>Instapic

Another pic

BIRTHDAYS: Jeff Bezos is 55 ... Christiane Amanpour ... Rush Limbaugh is 68 ... Howard Stern is 65 ... Ryan Murphy, principal deputy assistant secretary of public affairs at HHS (hat tips: Judy Stecker, Caitlin Oakley and Natalie Boyse) ... Michael B. Williams of the OMB counsel’s office ... POLITICO’s Sarah Karlin-Smith, Jon-Eric Olson and Alex Weiss ... Doug Thornell, managing director at SKDKnickerbocker (h/ts Hilary Rosen and Kelley McCormick) ... Stephanie Rigizadeh, MSNBC planning producer in D.C. ... Case Button (h/t Gordon Bronson) … Stephanie Taylor, co-founder of the Progressive Change Campaign Committee … Annie Dickerson … Chris Laible, CBS News Asia bureau chief based in Beijing … Theo Baker ... Basil Smikle … A.J. Rice …

… Madeline Osburn, radio producer at The Federalist ... Kevin Curran, managing partner of Rock Creek Advisors and senior adviser of Maverick PAC, is 39 (h/t Morgan Ortagus) ... Rep. Sheila Jackson Lee (D-Texas) is 69 ... Andre Delattre, SVP and COO for program at the Public Interest Network (h/t Katie Murtha) … Andrew Fosina is 25 … Sam Hananel, associate director of media relations at CAP … Kandi Walker ... Eliza Hanson ... author John Aloysius Farrell is 66 … Chris Marston ... Taylor Foran ... AIPAC’s Jonathan Schulman is 37 … WTOP’s Debra Feinstein … Kate Noel … Lisa DePaulo … Anne Mosle … Danny O’Brien of GE’s global gov’t affairs team (h/ts Teresa Vilmain)

THE SHOWS, by @MattMackowiak, filing from Austin:

  • NBC

    “Meet the Press”: Sen. Ted Cruz (R-Texas) ... Sen. Tim Kaine (D-Va.) ... Claire McCaskill. Panel: Cornell Belcher, Al Cardenas, Carol Lee and Peggy Noonan

  • ABC

    “This Week”: Senate Minority Whip Dick Durbin (D-Ill.) … House Minority Whip Steve Scalise (R-La.) … John Delaney. Panel: Jonathan Karl, Chris Christie, Heidi Heitkamp, Alicia Menendez and Reihan Salam

  • CBS

    “Face the Nation”: Secretary of State Mike Pompeo ... House Minority Leader Kevin McCarthy (R-Calif.) … Julián Castro … Jeh Johnson. Panel: Michael Crowley, Jeff Goldberg, David Nakamura and Seung Min Kim

  • Fox

    “Fox News Sunday”: Sen. Lindsey Graham (R-S.C.) … Sen. Chris Coons (D-Del.). Panel: Karl Rove, Josh Holmes, Jane Harman and Juan Williams

  • CNN

    “State of the Union”: Sen. Mark Warner (D-Va.) ... Sen. Ron Johnson (R-Wis.). Panel: Luis Gutierrez, S.E. Cupp, Karen Finney and Scott Jennings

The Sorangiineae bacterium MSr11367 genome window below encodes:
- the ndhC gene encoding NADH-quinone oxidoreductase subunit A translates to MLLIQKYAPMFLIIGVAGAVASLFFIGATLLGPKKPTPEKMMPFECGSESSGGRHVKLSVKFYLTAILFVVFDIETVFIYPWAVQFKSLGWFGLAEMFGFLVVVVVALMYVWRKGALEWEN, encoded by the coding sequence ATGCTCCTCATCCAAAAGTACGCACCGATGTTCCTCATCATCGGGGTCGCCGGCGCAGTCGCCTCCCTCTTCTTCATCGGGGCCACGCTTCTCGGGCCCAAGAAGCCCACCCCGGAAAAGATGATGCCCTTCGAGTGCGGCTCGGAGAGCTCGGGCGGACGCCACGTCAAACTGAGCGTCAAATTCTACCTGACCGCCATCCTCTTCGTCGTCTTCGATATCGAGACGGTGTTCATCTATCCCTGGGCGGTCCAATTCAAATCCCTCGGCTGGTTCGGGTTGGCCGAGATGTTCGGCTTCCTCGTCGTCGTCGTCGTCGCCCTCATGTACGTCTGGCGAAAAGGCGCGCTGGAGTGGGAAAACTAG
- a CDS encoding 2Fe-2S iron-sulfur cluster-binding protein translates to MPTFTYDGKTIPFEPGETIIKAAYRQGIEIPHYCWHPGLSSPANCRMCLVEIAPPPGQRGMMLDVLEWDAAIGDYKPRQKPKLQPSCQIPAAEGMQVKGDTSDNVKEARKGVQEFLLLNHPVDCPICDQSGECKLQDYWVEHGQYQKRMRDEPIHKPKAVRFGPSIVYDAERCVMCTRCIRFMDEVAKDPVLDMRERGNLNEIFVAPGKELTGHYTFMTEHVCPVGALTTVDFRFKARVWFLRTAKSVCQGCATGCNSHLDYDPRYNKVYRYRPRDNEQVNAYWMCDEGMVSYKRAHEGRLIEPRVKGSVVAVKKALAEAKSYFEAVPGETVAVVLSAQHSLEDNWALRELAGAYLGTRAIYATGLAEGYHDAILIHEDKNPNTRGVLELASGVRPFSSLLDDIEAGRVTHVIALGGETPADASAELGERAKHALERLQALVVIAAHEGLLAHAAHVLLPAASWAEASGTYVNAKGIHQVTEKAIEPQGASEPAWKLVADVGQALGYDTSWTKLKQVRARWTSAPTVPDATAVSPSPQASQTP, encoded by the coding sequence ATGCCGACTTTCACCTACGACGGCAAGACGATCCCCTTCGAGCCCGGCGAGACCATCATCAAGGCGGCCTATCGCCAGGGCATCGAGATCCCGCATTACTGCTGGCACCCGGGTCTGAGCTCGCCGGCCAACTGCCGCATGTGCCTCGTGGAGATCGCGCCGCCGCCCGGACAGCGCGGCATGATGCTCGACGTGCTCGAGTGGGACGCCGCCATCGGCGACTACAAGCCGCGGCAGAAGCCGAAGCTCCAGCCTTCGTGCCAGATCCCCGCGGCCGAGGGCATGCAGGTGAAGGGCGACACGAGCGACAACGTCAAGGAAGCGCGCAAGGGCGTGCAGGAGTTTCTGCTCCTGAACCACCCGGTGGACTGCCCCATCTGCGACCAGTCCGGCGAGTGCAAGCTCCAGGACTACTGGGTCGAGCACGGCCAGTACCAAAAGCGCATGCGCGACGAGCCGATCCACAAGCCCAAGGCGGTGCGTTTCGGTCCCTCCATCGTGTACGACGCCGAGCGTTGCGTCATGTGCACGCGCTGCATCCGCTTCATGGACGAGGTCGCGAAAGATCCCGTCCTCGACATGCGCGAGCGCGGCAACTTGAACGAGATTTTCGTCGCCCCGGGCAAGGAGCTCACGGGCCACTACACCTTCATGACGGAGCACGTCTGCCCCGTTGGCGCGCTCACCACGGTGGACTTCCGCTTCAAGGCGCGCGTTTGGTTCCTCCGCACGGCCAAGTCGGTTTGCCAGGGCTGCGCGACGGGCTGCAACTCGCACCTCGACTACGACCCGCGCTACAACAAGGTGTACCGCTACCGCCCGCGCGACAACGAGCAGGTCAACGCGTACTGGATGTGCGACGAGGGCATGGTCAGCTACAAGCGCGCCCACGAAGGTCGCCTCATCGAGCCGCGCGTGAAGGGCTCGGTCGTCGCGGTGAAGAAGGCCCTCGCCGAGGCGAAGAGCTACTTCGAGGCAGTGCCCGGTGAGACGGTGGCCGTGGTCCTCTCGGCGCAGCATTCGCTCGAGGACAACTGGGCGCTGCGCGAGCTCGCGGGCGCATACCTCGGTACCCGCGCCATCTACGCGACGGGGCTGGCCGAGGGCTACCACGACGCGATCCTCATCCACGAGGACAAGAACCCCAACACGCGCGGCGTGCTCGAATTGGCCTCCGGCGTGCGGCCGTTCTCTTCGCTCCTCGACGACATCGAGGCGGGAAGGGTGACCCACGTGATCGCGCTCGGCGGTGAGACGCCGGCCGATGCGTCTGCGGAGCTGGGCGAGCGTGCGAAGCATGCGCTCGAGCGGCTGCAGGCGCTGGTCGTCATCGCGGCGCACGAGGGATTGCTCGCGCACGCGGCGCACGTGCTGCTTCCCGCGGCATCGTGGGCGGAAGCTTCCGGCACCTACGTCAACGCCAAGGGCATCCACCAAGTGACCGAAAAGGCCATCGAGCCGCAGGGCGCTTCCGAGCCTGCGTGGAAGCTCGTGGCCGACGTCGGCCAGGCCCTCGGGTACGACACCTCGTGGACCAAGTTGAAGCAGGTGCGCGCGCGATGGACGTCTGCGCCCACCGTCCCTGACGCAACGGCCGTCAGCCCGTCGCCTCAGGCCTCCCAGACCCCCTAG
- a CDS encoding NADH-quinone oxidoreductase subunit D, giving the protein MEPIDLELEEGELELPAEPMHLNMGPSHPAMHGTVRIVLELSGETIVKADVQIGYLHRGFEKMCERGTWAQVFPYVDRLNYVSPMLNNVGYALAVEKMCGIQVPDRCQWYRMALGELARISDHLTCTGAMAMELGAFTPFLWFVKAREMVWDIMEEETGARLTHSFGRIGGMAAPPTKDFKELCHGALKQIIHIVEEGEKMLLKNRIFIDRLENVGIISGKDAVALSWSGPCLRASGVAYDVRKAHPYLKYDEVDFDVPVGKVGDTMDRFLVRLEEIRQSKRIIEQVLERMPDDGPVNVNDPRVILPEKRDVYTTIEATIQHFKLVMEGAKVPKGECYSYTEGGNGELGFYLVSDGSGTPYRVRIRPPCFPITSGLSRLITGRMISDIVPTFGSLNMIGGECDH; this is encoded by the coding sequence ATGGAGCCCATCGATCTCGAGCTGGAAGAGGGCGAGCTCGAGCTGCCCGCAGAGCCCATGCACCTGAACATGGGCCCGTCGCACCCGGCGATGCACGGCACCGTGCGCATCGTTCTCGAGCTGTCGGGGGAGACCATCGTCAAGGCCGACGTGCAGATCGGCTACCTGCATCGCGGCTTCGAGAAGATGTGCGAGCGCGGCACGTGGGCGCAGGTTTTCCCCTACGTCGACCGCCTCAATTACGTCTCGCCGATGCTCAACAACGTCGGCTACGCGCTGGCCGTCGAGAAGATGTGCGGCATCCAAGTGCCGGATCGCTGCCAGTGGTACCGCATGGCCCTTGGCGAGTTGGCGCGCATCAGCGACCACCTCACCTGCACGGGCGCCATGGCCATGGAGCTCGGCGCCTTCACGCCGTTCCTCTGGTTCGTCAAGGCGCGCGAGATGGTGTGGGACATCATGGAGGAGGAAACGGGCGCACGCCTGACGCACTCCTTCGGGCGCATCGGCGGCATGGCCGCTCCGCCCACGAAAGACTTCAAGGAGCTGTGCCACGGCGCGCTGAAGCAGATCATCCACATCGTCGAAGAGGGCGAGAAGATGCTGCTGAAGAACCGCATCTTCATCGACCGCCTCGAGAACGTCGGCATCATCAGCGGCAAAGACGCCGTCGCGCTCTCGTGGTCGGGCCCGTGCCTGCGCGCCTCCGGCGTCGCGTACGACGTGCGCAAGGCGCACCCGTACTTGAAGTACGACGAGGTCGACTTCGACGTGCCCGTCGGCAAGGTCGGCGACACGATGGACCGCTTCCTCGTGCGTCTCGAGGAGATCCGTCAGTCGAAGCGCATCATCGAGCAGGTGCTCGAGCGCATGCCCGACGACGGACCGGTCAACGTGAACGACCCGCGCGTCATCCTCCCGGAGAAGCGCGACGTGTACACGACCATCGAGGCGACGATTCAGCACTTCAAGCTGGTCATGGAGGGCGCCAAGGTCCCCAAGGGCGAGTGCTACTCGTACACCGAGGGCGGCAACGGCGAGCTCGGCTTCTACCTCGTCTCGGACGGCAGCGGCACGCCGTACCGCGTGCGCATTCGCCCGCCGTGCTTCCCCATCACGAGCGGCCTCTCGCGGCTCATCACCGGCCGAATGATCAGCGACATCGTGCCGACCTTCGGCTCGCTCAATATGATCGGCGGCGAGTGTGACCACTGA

• Fox News

    “Sunday Morning Futures”: Sen. Marsha Blackburn (R-Tenn.) … Rep. Jim Himes (D-Conn.) … Rep. Jim Jordan (R-Ohio) … Joe Lieberman

  • Fox News

    “MediaBuzz”: Emily Jashinsky … Beverly Hallberg … Richard Fowler … Buck Sexton… Bill Press … David Martosko … Chelsia Marcius … Charlie Gasparino

  • CNN

    “Inside Politics”: Panel: Julie Pace, Julie Hirschfeld Davis, Nia Malika Henderson and Mike Bender

  • CNN

    “Fareed Zakaria GPS”: Panel: Martin Indyk, Tarek Masoud and Robin Wright … Elizabeth Goitein and John Yoo … Nigerian presidential candidate Obiageli Ezekwesili

  • CNN

    “Reliable Sources”: Panel: Katie Rogers, Gabby Orr and Carl Bernstein … Indira Lakshmanan and Mark Lukasiewicz … Joanne Lipman … Oliver Darcy

  • Univision

    “Al Punto”: Julián Castro … Rep. Veronica Escobar (D-Texas) … Venezuelan Supreme Court Justice Christian Zerpa … Alfonso Cuarón

  • C-SPAN

    “The Communicators”: Susan Crawford (“Fiber: The Coming Tech Revolution – and Why American Might Miss It”) …

    “Newsmakers”: Rep. Bennie Thompson (D-Miss.), questioned by Nick Fandos and Stephen Dinan …

    “Q&A”: James Grant

  • MSNBC

    “Kasie DC” : Lanny Davis … Sen. Chris Van Hollen (D-Md.) … Rep. Adam Kinzinger (R-Ill.) … Ryan Costello … Jon Meacham … Katty Kay… Michael Steele … Yamiche Alcindor … Joyce Vance … Alexi McCammond … Gregg Nunziata … Julia Ainsley

  • Washington Times

    “Mack on Politics” weekly politics podcast with Matt Mackowiak (download on iTunes, Google Play, or Stitcher or listen at MackOnPolitics.com): AB Stoddard.

>

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Tariffs are B-A-D economics. They don't work. Tariffs aren't paid by foreign countries. They're paid by American businesses and consumers. Washington needs a lesson from Ferris Bueller: Tariffs are B-A-D economics. Watch the video to learn more at >www.tariffsarebad.com.